Before & After Uncategorized

Wax On, Wax Off

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  • November 10, 2011

Before we moved, we bought a new dining table and chairs off of Craigslist. It was a very solid, light reddish toned wood (I’m thinking oak?) but I knew right away that I wanted to do something different with them. And it’s only taken me a little over a month to finally do it..pretty good, right?!

Ever since I saw this tutorial over at Isabella & Max Rooms, I’ve been dying to try out liming wax. So when we picked up a new dining table and chairs from CL a couple months ago, I knew exactly what I wanted to do to the table! We needed a small, round table that would better fit in our eat-in kitchen in the new house. It was a really high quality set and it came with 6 chairs and 2 leaves so that we can extend the table when we have company. Kachow!


So the first step was to strip the old finish off the table. Thus begins the first of many trial-and-errors with this project. I originally thought I could take the easy way out and just use a deglosser. No dice. It didn’t take off any of the actual stain, just the glossy sheen. So when I put the liming wax over it, wayyyy too much of the original stain still showed through.

My next move was to use my electric sander (yayy power tools!) and sand it down to the bare wood. It worked well for the table-top, since it was flat but not so much on the curvy, fluted parts of the table (like the column base).

JP helped quite a bit with the sanding because I am a puny woman-child with spaghetti arms.

SO the third and final component of the stripping extravaganza (which sounds a lot saucier than it really is) was to use a paint and varnish remover. I chose Motsenbocker’s Lift Off..partly because of some good reviews I had read and partly because of its super awesome name. I just glopped it on all of the un-sanded, curvy parts of the table with an old paintbrush and waited about 30 minutes for it to do its thang. Then I used a stainless steel wire brush to remove it. I was actually pretty shocked at how well it worked. It took off all of the previous finish and left me with bare wood with very little effort at all! Yippee for paint strippers with vaguely German sounding names! Now there’s a sentence I’d never thought I’d type.

From there on out, it was smooth sailing. ….HA! I wish. You guys should know by now that very little I do turns out how I want it to on the first try! Long story short..I applied the liming wax (I used the Briwax brand, which I ordered from Amazon) and it just wasn’t giving me the effect I wanted. It was definitely a step in the right direction, but still a long ways off from what I was picturing.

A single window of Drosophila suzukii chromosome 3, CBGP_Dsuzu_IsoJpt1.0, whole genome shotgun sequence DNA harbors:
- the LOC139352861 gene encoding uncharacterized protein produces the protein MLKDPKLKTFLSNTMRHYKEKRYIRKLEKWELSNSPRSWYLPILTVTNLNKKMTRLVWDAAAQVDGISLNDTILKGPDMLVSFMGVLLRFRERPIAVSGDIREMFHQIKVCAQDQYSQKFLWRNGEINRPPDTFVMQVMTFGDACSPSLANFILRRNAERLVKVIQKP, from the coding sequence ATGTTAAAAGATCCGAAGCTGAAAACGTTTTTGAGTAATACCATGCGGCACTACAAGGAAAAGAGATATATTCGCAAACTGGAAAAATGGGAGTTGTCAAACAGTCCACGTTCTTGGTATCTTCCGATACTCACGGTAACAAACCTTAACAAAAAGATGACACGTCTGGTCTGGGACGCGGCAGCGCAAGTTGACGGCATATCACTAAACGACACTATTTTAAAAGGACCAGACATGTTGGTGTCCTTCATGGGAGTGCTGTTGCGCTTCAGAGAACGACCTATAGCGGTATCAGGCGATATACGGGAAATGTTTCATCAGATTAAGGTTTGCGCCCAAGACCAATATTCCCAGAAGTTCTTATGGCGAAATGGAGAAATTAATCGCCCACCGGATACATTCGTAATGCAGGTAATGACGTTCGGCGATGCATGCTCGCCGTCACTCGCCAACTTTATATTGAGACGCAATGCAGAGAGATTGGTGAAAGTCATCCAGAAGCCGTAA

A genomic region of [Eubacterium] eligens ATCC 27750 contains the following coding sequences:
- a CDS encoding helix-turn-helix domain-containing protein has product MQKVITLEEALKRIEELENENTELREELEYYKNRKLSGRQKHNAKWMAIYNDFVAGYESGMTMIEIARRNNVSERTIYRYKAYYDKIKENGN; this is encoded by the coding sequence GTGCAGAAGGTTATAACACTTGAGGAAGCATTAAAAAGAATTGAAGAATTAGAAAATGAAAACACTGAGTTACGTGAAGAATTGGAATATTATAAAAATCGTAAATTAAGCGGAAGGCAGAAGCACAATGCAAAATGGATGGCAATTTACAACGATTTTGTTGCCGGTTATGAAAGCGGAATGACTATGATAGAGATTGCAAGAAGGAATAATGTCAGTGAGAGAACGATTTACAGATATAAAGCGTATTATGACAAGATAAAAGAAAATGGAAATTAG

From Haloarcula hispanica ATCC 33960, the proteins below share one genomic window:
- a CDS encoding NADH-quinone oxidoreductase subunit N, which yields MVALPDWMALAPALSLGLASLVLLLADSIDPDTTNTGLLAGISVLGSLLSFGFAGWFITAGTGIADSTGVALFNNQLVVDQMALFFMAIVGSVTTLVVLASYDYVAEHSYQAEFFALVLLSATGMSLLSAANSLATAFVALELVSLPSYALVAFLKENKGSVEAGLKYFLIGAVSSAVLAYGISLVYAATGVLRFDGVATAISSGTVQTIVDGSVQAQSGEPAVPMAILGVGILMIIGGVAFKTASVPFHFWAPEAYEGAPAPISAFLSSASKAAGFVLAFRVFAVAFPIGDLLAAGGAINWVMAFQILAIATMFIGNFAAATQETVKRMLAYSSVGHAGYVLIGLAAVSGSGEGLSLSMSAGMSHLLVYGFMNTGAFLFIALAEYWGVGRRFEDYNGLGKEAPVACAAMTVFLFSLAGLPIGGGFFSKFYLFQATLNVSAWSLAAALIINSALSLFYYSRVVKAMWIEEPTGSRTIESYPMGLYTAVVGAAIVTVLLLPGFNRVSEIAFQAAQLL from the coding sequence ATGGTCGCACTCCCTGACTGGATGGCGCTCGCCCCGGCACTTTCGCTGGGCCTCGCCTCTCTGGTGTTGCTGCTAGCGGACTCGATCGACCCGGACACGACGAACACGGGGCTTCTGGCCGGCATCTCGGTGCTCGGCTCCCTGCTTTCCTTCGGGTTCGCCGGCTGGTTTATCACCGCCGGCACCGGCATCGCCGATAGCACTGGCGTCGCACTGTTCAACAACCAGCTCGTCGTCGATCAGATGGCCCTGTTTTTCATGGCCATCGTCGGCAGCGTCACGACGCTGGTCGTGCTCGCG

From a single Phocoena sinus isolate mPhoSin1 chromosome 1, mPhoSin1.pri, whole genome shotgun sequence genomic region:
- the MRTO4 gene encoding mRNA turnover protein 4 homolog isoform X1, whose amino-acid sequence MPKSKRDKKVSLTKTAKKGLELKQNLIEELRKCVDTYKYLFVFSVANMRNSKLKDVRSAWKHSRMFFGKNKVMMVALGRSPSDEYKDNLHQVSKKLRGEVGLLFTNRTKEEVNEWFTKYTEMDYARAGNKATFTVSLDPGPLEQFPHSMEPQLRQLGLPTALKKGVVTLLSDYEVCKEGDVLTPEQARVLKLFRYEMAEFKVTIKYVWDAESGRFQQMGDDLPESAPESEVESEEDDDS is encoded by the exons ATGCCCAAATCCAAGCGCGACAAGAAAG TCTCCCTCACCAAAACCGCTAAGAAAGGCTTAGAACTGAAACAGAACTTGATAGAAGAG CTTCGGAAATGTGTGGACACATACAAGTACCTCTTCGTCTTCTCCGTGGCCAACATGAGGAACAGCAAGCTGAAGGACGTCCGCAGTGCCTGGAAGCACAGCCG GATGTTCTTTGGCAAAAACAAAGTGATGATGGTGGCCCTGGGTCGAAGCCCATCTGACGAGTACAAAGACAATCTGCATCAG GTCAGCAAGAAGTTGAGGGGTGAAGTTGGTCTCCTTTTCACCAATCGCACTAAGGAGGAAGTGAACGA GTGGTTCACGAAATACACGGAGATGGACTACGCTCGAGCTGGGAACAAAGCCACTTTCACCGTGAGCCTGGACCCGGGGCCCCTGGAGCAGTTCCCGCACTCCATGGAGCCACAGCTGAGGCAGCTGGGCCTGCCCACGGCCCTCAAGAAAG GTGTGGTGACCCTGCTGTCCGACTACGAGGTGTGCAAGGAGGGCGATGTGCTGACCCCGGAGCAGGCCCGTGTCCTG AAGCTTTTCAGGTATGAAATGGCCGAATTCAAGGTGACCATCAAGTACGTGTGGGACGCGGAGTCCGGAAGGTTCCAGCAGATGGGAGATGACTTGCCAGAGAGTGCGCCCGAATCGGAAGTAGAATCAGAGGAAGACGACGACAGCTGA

So, I did some googling and found this blog post at Perfectly Imperfect (how did I not know about this blog before..she does some seriously amazing stuff!) which gives some AWESOME tips on whitewashing and dry brushing furniture. I decided whitewashing with a paint mixture was a better way to go for the look I was wanting to achieve so I mixed up about 1/4 cup of paint with a little less than 1/4 cup of water to give something slightly thicker than a 50:50 mixture.

It’s hard to tell from the picture, but it has a consistency sort of like milk. And the second I painted it on, I knew I had chosen right. It. Looked. Awesome.

You can see that the liming wax basically just takes to the grain of the table, which still allows the coloring of the wood to show through. I wanted my table to look more white overall but still allow the grain to show a bit through the finish, which is just what the whitewashing achieved.

And it took me all of 20 minutes to do the whole table. Jackpot! I didn’t even use anywhere close to that 1/2 didn’t take very much at all to get the look I wanted. And as for technique, it’s not exactly something that takes a lot of skill (obviously, since I was able to do it)..basically I just barely dipped my brush in the cup (a little goes a long way here) and painted it on a small section, making sure to try and spread it out fairly evenly. Then I waited about 10 seconds and wiped off any excess. It’s seriously SO easy. And before long, I had a table that looked exactly like what I was picturing!

Sorry the picture isn’t the was nighttime and I had to use my phone because my camera charger has gone missing and it died on me! But I assure it is beautiful!! I used the Varathane sealer that she recommended in the above post to protect the finish. And because everyone loves a good before and after:

Well, hello there you beautiful thang,’re lookin’ mighty fiiiine. Work it, girl. 

I like to compliment my furniture when I feel like it’s looking particularly snazzy. Don’t judge.

  • Shaunna

    Thanks so much for the shout-out!!! Table looks GREAT!

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    […] #4: Wax On, Wax Off […]

  • Kay Farmer

    Hello, when my mother passed I got her dinette set. It was very similar to your picture. Since its out dated, ive been wanting to do something like this. Pray ir works for me too!!

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